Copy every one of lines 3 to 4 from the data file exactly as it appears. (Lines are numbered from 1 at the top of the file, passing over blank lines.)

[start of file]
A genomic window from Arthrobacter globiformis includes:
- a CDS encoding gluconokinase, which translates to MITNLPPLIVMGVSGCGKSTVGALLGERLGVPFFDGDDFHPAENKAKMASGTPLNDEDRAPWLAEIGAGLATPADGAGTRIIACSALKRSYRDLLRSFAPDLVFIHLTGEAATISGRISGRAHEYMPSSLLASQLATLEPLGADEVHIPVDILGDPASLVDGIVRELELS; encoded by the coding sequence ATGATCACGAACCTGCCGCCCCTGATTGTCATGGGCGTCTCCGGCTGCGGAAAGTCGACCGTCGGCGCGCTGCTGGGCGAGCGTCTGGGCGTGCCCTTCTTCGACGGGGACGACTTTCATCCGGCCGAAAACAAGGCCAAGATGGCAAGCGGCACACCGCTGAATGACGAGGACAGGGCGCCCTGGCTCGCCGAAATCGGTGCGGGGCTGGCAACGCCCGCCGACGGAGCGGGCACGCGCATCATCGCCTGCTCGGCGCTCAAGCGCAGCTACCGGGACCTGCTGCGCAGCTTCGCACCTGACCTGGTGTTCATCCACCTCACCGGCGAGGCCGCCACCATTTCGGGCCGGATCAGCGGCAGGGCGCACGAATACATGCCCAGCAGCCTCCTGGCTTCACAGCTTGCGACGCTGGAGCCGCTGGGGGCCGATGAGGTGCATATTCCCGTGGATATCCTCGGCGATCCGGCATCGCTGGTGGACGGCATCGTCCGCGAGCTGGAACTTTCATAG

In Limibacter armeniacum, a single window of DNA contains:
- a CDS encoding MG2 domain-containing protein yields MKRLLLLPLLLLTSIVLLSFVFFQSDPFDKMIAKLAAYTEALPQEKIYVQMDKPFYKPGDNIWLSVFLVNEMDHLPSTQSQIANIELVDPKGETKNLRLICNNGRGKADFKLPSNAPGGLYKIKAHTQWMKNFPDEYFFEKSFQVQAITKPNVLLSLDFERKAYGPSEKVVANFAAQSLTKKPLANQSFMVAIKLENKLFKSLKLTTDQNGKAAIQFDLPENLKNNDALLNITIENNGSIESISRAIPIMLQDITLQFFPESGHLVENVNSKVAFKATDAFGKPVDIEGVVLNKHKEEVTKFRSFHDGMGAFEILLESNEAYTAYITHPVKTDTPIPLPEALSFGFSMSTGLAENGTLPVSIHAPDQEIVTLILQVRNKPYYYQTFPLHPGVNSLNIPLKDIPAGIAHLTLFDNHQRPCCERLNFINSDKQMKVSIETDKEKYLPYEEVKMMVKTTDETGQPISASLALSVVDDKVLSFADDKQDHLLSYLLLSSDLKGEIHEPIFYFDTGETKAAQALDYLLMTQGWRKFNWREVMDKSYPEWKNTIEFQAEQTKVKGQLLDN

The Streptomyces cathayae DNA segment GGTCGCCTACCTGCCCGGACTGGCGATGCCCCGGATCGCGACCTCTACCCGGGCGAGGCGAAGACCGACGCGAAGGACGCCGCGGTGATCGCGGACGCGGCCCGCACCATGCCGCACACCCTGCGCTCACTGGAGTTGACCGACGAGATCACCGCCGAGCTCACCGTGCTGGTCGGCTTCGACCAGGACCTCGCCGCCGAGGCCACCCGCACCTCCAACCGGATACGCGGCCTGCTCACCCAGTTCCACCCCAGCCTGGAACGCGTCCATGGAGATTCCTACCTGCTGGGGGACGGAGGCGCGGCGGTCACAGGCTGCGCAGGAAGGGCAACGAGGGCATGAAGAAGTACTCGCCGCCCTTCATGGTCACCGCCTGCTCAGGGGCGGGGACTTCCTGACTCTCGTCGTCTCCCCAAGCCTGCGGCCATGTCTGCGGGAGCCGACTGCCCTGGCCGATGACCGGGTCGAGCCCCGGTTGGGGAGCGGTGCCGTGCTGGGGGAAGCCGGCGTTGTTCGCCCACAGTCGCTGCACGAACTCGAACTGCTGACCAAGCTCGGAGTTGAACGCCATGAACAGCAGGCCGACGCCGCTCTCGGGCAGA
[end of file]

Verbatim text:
In Limibacter armeniacum, a single window of DNA contains:
- a CDS encoding MG2 domain-containing protein yields MKRLLLLPLLLLTSIVLLSFVFFQSDPFDKMIAKLAAYTEALPQEKIYVQMDKPFYKPGDNIWLSVFLVNEMDHLPSTQSQIANIELVDPKGETKNLRLICNNGRGKADFKLPSNAPGGLYKIKAHTQWMKNFPDEYFFEKSFQVQAITKPNVLLSLDFERKAYGPSEKVVANFAAQSLTKKPLANQSFMVAIKLENKLFKSLKLTTDQNGKAAIQFDLPENLKNNDALLNITIENNGSIESISRAIPIMLQDITLQFFPESGHLVENVNSKVAFKATDAFGKPVDIEGVVLNKHKEEVTKFRSFHDGMGAFEILLESNEAYTAYITHPVKTDTPIPLPEALSFGFSMSTGLAENGTLPVSIHAPDQEIVTLILQVRNKPYYYQTFPLHPGVNSLNIPLKDIPAGIAHLTLFDNHQRPCCERLNFINSDKQMKVSIETDKEKYLPYEEVKMMVKTTDETGQPISASLALSVVDDKVLSFADDKQDHLLSYLLLSSDLKGEIHEPIFYFDTGETKAAQALDYLLMTQGWRKFNWREVMDKSYPEWKNTIEFQAEQTKVKGQLLDN